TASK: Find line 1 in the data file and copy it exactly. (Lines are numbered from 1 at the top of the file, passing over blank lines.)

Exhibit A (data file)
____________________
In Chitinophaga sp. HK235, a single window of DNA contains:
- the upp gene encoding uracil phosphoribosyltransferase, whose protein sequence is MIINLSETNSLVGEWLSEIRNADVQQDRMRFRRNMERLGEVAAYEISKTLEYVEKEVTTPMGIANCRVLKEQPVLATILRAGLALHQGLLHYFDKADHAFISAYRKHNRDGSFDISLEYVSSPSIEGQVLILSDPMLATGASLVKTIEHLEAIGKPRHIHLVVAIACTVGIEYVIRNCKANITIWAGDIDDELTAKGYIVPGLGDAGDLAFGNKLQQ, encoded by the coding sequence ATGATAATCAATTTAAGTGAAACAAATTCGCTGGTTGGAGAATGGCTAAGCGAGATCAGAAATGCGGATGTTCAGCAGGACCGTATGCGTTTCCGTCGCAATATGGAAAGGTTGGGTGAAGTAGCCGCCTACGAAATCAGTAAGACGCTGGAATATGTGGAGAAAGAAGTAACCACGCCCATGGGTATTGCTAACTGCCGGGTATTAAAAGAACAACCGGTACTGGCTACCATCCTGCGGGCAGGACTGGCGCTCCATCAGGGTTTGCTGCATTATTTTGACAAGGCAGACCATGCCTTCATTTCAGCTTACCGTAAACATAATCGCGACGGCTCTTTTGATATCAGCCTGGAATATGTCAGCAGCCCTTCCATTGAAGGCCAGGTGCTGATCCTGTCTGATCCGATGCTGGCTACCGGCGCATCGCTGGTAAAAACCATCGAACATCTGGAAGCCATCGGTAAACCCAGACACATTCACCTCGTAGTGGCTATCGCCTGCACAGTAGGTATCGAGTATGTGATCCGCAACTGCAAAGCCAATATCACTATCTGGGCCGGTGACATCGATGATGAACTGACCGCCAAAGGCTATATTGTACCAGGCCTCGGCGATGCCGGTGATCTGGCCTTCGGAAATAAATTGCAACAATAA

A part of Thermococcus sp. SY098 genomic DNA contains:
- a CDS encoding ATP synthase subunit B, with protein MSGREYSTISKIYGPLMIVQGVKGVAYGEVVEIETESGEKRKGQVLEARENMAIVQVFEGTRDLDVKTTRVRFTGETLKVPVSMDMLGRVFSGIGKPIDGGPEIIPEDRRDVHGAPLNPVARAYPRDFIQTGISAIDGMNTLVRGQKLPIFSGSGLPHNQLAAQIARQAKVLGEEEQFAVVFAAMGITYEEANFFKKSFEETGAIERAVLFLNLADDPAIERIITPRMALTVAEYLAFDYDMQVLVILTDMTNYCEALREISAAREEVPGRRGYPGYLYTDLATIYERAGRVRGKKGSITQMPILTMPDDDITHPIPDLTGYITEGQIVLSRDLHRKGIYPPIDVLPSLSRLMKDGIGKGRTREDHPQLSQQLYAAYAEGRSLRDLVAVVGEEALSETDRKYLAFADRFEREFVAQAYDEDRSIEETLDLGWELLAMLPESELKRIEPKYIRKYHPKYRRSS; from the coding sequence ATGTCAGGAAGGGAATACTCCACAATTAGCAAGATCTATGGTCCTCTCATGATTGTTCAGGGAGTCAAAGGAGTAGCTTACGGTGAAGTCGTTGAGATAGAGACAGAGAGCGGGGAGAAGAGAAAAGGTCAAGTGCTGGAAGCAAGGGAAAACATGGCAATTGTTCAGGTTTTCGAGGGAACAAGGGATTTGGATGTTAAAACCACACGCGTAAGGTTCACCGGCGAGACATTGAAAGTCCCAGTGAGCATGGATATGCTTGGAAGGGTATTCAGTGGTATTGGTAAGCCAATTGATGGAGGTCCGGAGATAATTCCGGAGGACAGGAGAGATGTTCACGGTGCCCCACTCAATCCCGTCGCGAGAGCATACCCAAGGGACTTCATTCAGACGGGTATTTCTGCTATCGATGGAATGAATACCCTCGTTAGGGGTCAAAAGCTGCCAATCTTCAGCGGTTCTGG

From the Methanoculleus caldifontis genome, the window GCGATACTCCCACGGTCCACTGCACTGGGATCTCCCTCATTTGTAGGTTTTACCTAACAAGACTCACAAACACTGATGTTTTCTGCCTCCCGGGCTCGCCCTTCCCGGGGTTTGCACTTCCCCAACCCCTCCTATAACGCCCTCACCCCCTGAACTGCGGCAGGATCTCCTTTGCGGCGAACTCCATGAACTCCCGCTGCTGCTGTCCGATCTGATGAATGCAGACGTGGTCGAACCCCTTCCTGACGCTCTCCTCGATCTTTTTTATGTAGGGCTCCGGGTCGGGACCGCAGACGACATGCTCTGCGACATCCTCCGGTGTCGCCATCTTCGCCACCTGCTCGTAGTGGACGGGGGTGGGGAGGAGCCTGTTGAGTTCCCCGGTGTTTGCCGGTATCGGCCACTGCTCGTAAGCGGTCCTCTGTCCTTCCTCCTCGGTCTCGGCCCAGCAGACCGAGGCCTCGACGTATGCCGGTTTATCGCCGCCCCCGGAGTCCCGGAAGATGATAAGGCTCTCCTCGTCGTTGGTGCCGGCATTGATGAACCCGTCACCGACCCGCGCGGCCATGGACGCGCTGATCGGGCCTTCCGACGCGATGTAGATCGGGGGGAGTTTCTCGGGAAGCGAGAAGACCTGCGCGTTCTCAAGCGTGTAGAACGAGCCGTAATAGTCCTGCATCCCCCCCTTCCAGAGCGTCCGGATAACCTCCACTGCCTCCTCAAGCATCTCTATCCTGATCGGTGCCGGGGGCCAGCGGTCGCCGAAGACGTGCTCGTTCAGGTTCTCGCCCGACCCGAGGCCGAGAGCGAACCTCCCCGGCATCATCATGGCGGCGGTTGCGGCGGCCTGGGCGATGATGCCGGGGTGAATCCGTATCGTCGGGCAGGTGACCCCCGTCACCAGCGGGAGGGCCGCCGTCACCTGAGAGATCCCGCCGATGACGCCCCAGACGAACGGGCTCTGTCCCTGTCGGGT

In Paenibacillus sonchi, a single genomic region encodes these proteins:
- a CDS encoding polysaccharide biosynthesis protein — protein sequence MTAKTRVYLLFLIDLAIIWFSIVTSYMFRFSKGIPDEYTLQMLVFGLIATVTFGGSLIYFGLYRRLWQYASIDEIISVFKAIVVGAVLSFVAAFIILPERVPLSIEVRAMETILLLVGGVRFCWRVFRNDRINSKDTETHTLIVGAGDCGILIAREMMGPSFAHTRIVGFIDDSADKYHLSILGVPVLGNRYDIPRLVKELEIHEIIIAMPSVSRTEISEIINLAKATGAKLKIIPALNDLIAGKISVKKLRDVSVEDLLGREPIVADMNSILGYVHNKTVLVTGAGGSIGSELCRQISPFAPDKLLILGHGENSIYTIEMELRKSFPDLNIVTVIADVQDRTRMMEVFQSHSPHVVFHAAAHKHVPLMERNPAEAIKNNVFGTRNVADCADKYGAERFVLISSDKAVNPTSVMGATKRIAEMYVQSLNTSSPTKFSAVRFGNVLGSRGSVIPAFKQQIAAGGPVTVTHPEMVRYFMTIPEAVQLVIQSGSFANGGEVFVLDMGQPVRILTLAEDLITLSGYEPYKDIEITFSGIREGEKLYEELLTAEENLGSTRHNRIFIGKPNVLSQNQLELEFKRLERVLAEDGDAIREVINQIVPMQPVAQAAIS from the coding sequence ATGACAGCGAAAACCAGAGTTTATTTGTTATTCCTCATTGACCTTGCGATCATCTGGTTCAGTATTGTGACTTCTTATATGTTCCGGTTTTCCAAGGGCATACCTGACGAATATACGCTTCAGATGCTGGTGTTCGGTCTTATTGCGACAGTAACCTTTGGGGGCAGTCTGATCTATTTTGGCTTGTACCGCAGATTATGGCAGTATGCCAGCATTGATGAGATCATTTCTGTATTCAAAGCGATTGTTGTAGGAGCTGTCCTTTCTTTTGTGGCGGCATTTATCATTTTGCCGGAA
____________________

In Chitinophaga sp. HK235, a single window of DNA contains: